Glasgow grew from a small rural settlement on the River Clyde to become the largest seaport in Britain. Expanding from the medieval bishopric and royal burgh, and the later establishment of the University of Glasgow in the 15th century, it became a major centre of the Scottish Enlightenment in the 18th century. From the 18th century the city also grew as one of Great Britain's main hubs of transatlantic trade with North America and the West Indies.
Glasgow is a historic home located at Cambridge, Dorchester County, Maryland. It is a Federal style, gable-front, 21⁄2-story brick house built about 1792. Attached is a 11⁄2-story frame wing dating from the early 20th century. Local history sometimes holds that the home was the birthplace of William Vans Murray, but land records and Murray's biographical data both indicate that it is unlikely that it was ever his home. It is possible, however, that Murray stayed there for some time after his return from his service as foreign minister in the Netherlands, with his first cousin William Murray Robertson, the owner at the time.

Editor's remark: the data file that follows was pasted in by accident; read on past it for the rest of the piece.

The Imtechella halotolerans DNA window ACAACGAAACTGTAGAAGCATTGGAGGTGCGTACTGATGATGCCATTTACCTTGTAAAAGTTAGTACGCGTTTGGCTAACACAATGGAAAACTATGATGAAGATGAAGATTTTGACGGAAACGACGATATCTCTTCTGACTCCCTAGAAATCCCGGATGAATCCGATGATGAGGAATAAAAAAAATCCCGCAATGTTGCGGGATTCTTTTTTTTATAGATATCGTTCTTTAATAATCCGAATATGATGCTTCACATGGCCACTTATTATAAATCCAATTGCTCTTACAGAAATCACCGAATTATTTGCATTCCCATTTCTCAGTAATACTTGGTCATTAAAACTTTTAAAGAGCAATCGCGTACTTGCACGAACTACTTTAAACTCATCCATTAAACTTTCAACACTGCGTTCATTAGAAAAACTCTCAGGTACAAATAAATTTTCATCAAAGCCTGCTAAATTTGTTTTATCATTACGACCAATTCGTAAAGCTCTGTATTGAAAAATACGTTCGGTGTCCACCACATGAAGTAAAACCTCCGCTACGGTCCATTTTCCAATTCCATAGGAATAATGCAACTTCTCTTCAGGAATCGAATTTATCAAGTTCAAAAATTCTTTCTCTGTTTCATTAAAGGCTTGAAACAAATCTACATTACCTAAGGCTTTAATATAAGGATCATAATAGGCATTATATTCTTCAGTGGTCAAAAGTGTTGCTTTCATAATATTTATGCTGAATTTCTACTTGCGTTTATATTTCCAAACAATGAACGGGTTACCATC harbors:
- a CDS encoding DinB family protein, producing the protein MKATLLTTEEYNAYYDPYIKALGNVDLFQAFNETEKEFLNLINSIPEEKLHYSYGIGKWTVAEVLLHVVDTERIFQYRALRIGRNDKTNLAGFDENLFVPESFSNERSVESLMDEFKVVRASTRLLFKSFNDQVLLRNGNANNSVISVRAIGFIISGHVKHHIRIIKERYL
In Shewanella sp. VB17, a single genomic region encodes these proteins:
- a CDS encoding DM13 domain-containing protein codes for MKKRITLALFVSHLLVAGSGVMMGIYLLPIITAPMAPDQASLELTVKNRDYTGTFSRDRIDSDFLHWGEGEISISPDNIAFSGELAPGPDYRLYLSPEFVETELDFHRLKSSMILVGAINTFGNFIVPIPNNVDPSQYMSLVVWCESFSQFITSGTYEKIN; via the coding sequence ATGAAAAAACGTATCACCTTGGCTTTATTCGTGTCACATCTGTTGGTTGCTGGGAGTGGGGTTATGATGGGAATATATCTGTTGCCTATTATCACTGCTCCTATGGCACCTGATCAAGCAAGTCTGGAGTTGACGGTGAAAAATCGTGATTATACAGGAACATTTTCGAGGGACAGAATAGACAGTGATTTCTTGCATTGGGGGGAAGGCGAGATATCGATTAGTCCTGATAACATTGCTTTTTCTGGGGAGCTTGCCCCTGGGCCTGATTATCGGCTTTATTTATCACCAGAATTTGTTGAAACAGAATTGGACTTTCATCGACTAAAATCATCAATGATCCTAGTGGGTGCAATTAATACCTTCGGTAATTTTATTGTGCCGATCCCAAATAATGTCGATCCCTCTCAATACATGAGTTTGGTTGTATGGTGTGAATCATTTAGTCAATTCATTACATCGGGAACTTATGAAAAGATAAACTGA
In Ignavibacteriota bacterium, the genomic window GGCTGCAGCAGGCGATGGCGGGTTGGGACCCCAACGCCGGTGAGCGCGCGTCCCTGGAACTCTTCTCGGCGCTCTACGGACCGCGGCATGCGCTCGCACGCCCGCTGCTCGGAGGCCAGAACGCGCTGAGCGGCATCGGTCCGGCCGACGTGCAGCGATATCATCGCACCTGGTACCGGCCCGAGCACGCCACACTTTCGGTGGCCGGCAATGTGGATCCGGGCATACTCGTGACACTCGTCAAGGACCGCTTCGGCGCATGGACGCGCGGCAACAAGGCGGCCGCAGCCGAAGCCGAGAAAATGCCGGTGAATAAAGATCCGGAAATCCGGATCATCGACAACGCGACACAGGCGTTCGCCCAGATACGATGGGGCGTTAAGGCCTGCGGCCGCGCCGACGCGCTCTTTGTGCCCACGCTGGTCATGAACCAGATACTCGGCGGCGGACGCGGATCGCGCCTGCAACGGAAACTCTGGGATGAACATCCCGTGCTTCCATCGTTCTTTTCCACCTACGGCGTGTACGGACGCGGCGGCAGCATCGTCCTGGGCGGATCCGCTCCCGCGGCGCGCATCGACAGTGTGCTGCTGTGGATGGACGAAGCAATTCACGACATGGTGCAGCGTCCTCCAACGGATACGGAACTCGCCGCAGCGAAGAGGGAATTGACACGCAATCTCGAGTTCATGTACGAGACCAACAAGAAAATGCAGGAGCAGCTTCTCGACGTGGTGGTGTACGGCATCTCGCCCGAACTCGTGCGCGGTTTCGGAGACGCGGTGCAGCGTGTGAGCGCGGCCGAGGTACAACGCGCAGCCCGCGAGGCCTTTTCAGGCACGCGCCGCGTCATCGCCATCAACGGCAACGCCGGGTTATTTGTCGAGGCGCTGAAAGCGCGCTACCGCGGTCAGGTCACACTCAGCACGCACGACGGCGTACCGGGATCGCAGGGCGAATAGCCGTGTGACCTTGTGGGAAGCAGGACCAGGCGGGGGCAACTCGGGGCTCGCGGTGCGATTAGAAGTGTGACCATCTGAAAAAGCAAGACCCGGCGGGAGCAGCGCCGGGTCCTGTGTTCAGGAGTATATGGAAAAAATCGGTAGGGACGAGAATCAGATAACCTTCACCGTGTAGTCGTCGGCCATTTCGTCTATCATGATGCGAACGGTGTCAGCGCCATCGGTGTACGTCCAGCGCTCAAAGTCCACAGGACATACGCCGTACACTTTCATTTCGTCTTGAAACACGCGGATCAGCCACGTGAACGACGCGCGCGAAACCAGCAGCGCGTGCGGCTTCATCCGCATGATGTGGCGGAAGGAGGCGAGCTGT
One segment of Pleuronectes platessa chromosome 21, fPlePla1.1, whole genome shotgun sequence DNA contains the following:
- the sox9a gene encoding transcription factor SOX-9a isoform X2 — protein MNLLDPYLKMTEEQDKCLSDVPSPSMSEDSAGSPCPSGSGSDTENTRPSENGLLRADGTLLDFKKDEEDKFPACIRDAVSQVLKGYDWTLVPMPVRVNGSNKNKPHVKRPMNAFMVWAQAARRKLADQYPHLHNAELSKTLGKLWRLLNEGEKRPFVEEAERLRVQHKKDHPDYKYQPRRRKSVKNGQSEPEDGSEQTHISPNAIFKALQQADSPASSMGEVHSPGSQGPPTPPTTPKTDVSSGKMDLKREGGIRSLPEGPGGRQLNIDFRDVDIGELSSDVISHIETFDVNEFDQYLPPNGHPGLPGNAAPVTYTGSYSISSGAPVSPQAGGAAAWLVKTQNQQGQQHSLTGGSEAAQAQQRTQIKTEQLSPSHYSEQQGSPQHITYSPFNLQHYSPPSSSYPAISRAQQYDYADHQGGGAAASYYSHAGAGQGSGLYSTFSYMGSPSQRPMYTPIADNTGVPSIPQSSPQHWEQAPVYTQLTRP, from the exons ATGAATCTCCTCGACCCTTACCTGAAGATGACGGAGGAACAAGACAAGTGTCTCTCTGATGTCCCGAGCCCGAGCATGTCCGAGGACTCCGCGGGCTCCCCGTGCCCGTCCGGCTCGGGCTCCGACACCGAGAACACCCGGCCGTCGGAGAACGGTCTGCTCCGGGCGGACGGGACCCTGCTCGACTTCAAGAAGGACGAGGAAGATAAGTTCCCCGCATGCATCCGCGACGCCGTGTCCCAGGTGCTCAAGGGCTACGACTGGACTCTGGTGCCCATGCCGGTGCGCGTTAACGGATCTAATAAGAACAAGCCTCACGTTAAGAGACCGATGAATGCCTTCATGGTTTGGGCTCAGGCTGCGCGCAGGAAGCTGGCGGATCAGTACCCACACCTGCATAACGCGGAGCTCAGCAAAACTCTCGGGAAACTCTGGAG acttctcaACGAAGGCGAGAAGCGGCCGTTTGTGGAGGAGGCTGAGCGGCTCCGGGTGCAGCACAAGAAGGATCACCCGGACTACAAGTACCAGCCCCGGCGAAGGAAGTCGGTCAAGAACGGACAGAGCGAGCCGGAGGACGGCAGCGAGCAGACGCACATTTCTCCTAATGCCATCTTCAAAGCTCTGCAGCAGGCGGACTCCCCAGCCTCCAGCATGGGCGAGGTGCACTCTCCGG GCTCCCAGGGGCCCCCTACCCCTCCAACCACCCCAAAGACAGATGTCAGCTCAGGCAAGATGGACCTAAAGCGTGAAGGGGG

In terms of first past the post constituencies the region included:
The constituencies were created with the names and boundaries of Westminster constituencies, as existing in 1999. Scottish Westminster constituencies were mostly replaced with new constituencies in 2005. Holyrood constituencies were unaltered.
Nine of the constituencies are entirely within the Glasgow City council area. The Rutherglen constituency includes a north-eastern area of the South Lanarkshire council area. Also, although central with respect to the region and entirely within the city area, Shettleston is in the south-east of the city area, on its boundary with the South Lanarkshire area.
The picturesque waterfront has and will continue to play host to several dramatic scenes – usually at night, when all is still and quiet, adding an extra layer of drama ... The exterior of the house was filmed on Lerwick's Commercial Street, while the interior was filmed on set in Glasgow.